Summer Reading

 

Savoring the freedom of the summer, finishing my half of the book with Zarko Radakovic (We: A Friendship) and writing an introduction to a collection of my essays to be published as Dwelling in the Promised Land as a Stranger: Personal Encounters with Mormon Institutions, I read some of the books I had looked forward to for the summer and some books that surprised me as they surfaced.

The Goethe/Schiller correspondence, for instance, turned out to be a good source for the friendship book as I featured correspondence between Zarko and Alex Caldiero and myself.

Bryan Waterman’s and Brian Kagel’s The Lord’s University was indispensable as I returned to the BYU of the 1990s for my introduction. Ziolkowski and Richards provided good background for my thinking about German Romantic texts in preparation for my fall seminar. There were fewer crime novels or mysteries than I would have expected over a summer. And, of course, I didn’t get around to lots of books I planned to (and still plan to) read.

Books read on the left, books unread but still anticipated on the right.

 

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About Scott Abbott

I received my Ph.D. in German Literature from Princeton University in 1979. Then I taught at Vanderbilt University, BYU, and Utah Valley State College. At Utah Valley University, I directed the Program in Integrated Studies for its initial 13 years and was also Chair of the Department of Humanities and Philosophy for three years. My publications include a book on Freemasonry and the German Novel, two co-authored books with Zarko Radakovic (REPETITIONS and VAMPIRES & A REASONABLE DICTIONARY, published in Serbo-Croatian in Belgrade and in English with Punctum Books), a book with Sam Rushforth (WILD RIDES AND WILDFLOWERS, Torrey House Press), a "fraternal meditation" called IMMORTAL FOR QUITE SOME TIME (University of Utah Press), and translations of three books by Austrian author Peter Handke, of an exhibition catalogue called "The German Army and Genocide," and, with Dan Fairbanks, of Gregor Mendel's important paper on hybridity in peas. More famously, my children are in the process of creating good lives for themselves: as a model and dance/yoga studio manager, as a teacher of Chinese language, as an ecologist and science writer, as a jazz musician, as a parole officer, as a contractor, as a seasonal worker (Alaska and Park City, Utah), and as parents. I share my life with UVU historian Lyn Bennett, with whom I have written a cultural history of barbed wire -- THE PERFECT FENCE (Texas A&M University Press). Some publications at http://works.bepress.com/scott_abbott/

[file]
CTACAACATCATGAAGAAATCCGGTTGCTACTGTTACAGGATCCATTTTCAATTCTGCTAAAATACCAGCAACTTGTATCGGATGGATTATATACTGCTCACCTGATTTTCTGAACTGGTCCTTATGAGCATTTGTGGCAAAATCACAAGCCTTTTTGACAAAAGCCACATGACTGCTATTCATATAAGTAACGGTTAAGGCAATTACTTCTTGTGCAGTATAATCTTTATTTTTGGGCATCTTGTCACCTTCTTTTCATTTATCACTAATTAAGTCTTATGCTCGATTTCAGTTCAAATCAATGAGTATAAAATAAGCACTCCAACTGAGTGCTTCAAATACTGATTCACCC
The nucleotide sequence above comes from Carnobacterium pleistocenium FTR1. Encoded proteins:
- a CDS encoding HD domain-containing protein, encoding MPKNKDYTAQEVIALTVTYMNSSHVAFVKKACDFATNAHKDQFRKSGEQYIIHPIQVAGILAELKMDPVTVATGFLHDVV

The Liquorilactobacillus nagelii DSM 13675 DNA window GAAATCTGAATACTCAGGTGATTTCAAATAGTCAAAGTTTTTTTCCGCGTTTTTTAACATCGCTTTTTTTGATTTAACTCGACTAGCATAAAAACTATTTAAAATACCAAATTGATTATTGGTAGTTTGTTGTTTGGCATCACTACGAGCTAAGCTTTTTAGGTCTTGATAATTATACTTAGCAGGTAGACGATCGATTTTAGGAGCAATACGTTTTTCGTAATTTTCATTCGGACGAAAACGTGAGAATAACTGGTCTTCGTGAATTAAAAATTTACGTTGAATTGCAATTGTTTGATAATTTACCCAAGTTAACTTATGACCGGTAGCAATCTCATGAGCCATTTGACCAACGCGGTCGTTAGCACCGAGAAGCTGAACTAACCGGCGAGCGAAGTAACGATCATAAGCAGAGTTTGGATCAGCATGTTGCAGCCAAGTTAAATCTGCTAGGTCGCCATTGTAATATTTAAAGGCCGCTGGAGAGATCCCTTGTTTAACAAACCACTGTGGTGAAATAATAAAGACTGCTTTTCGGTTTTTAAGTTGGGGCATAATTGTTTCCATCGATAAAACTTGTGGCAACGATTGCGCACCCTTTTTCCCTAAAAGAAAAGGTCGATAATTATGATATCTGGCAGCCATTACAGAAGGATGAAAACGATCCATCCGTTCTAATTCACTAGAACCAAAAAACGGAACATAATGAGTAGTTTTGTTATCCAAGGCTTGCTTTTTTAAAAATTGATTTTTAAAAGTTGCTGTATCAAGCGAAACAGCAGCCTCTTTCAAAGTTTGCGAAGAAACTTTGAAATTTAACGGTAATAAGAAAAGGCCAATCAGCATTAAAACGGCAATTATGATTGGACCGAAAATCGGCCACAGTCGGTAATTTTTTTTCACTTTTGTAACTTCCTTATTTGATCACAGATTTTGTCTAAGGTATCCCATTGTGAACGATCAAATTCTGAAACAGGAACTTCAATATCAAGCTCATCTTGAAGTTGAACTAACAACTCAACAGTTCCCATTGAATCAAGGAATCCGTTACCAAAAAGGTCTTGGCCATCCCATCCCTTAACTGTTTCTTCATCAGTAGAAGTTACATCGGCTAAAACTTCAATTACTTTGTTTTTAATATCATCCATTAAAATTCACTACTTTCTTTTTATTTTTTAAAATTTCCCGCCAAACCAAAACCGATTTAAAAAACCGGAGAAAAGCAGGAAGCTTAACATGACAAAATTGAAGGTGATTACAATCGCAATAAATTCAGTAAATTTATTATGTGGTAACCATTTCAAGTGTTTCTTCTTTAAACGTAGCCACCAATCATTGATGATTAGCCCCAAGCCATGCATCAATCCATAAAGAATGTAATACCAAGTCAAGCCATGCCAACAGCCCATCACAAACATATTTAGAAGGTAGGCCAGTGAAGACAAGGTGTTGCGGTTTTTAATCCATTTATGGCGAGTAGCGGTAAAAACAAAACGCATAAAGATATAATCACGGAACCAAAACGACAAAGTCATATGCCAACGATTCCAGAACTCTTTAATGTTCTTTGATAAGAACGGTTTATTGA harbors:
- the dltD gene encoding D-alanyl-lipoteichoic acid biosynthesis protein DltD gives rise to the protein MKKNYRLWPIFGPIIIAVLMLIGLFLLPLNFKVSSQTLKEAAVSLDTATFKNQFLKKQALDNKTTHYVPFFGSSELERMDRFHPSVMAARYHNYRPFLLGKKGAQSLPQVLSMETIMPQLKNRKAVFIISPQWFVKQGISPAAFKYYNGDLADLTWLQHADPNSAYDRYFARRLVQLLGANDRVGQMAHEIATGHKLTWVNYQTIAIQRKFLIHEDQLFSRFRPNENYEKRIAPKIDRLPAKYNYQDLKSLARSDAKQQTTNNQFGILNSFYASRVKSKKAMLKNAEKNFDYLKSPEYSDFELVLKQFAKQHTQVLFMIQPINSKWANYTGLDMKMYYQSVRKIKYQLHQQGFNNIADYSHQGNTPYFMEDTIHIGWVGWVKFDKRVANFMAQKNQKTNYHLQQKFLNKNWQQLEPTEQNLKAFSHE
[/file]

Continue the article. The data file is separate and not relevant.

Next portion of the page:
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2 Responses to Summer Reading

  1. Mary Woodhead says:

    Nice to think about what to read next.

    Like

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